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'Daylighting': Doing 2nd job at 1st job

April 23, 2009 12:00:00 AM PDT
You've probably heard of "moonlighting," which is working a second job at night to make ends meet. Now with the tough economy, more people aren't waiting until after hours to score some extra cash, a recent trend called "daylighting.""Daylighting" is the only way some workers can earn enough to keep their heads above water.

When Joe Johnson launched his own technology firm, he needed more money to pay the bills, so he snagged a full-time job as a systems engineer. But when no one was looking, he snuck in work for his own business, right from his desk.

"Picking up customer calls or handling Web design problems or maintaining our systems," said Johnson.

It's called daylighting, when employees work a second job while on the clock at their first. Workplace expert Liz Ryan says it's happening more and more these days. Why? Because people are either in fear with all the layoffs going on, or their paychecks are shrinking.

"A lot of full-time jobs don't pay enough for people to meet their bills," said Ryan.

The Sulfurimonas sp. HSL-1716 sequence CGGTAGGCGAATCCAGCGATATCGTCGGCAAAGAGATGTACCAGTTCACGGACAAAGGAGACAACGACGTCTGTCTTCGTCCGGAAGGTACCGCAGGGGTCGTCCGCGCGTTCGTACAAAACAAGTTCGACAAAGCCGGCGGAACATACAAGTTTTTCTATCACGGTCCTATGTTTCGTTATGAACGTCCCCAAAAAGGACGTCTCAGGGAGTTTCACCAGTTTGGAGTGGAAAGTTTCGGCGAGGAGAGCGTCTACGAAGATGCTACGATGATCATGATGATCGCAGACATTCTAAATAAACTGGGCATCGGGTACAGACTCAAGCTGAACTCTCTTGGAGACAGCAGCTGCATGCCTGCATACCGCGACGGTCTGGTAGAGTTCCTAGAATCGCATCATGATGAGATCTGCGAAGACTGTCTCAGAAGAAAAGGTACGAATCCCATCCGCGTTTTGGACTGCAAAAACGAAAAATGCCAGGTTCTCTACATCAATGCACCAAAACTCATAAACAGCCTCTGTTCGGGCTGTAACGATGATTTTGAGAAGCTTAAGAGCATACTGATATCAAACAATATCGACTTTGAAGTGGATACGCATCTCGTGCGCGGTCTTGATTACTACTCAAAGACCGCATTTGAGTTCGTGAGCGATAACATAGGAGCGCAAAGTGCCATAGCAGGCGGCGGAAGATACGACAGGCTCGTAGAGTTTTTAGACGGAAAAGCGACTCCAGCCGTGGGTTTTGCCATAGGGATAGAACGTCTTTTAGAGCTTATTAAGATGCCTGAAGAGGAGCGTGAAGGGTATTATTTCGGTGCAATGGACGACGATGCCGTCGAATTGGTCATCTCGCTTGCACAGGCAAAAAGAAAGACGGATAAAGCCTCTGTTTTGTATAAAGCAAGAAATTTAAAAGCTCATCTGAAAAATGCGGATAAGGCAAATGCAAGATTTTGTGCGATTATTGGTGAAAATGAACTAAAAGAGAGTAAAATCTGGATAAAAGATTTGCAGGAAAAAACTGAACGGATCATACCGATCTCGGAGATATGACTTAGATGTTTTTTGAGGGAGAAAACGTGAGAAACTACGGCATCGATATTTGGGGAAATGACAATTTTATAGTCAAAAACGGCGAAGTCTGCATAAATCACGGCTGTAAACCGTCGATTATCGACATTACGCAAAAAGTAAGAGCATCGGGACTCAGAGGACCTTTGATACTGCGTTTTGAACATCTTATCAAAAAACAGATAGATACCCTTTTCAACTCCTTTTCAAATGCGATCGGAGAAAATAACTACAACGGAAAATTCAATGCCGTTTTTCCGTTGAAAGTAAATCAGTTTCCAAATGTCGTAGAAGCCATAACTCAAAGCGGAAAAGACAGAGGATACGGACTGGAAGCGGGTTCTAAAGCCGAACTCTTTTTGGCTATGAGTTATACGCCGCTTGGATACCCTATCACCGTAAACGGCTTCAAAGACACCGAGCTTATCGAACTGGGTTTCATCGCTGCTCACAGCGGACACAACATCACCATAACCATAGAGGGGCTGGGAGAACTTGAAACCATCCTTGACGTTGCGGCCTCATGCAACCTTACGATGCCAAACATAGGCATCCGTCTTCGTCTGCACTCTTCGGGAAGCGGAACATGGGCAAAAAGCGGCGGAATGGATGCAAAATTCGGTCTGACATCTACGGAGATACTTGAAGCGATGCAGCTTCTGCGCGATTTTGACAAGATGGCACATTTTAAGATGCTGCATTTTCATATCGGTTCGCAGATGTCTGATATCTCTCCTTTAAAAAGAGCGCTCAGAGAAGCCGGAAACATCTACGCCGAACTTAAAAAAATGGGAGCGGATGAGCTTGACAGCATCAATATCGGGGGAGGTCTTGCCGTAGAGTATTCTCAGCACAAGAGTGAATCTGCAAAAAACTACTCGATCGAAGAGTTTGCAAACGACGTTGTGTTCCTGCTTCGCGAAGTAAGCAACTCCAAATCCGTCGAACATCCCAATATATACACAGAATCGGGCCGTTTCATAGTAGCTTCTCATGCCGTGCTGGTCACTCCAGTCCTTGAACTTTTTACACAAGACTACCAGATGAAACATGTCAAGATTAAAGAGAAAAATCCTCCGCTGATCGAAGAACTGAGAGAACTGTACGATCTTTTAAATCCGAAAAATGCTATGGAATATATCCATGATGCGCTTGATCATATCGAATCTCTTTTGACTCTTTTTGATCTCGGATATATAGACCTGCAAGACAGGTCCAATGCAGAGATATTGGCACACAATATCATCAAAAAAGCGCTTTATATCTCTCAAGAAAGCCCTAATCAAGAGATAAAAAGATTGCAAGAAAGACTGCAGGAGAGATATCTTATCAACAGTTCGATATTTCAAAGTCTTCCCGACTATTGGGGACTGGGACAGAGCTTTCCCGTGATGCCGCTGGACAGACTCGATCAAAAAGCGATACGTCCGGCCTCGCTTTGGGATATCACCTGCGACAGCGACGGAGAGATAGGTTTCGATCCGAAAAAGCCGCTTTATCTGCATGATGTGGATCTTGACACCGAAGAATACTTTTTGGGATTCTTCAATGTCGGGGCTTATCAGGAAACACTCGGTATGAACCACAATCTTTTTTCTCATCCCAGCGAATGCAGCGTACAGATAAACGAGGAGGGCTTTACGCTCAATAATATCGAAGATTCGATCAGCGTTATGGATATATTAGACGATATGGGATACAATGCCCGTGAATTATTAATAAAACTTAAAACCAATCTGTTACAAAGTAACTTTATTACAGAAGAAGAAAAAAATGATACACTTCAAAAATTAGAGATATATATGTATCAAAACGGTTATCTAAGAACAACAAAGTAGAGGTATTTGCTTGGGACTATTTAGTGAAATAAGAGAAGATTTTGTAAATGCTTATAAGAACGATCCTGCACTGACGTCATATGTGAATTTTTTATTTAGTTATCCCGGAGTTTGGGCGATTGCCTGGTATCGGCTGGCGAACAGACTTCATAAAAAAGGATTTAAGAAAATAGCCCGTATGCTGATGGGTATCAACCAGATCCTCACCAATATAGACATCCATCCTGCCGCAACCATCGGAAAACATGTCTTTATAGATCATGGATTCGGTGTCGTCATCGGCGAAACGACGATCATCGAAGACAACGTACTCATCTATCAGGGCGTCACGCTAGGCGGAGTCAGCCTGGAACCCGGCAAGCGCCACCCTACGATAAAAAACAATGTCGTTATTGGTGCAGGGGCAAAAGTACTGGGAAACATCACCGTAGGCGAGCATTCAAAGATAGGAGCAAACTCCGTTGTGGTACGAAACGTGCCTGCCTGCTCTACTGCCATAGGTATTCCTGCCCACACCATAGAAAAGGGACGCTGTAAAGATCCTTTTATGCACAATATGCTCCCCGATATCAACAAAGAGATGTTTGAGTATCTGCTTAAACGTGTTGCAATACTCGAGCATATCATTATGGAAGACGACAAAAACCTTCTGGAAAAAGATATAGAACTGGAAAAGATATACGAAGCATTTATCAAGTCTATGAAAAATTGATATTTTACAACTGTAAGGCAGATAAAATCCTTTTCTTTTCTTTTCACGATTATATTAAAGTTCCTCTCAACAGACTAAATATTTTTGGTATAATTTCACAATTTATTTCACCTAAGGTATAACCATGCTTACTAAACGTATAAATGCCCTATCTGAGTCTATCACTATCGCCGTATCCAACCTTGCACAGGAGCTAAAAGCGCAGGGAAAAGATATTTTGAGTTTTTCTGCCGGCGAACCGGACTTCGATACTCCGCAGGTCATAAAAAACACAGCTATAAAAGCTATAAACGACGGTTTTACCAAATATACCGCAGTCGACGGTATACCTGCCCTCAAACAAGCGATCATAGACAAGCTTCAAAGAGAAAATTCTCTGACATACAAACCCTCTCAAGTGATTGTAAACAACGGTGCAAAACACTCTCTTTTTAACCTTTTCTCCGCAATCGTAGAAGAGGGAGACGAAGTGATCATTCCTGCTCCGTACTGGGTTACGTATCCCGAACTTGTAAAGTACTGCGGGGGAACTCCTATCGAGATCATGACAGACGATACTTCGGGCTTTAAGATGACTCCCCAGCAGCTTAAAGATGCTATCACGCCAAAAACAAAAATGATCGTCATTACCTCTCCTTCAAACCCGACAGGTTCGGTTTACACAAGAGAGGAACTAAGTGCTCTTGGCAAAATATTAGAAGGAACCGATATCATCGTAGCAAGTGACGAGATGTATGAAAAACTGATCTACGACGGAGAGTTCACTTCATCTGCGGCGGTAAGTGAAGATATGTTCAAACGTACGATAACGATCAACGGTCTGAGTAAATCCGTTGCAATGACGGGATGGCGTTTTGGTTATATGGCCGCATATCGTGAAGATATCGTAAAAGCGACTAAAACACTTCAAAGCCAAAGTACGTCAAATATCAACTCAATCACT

"It's tough out there," said Johnson. "Everyone could use a little extra money for everything, and it's the easiest way to do it."

People work all kinds of second jobs from their desks, according to Brian Barry at the National Human Resources Association.

"Individuals have been running everything from catering businesses to wedding planning, e-trading, eBaying, separate engineering firms and, you know, it runs the gamut," said Barry.

Barry cautions, as you might expect, at most companies, daylighting is a prohibited.

"There's a lot of organizations that would terminate an individual for that," said Barry.

In fact, someone in Barry's own office was recently fired for working as a wedding planner while on the job.

Liz Ryan says along with the practical risk: "The other is ethical -- what do you feel comfortable doing? I don't think it's especially ethical to work for somebody else while you're at the desk on the job of your full-time employer."

Johnsons says he never shirked his duties and has no regrets. He didn't get caught, but was recently laid off due to budget cuts. He now works for his own business. He says, of course, protect your first job, but ...

"Sometimes you can fit both in and succeed at both ventures," said Johnson.

It's not just people working a second job while at work. Ryan says so many employees are nervous about being laid off that many are spending hours at work hunting for a new job.


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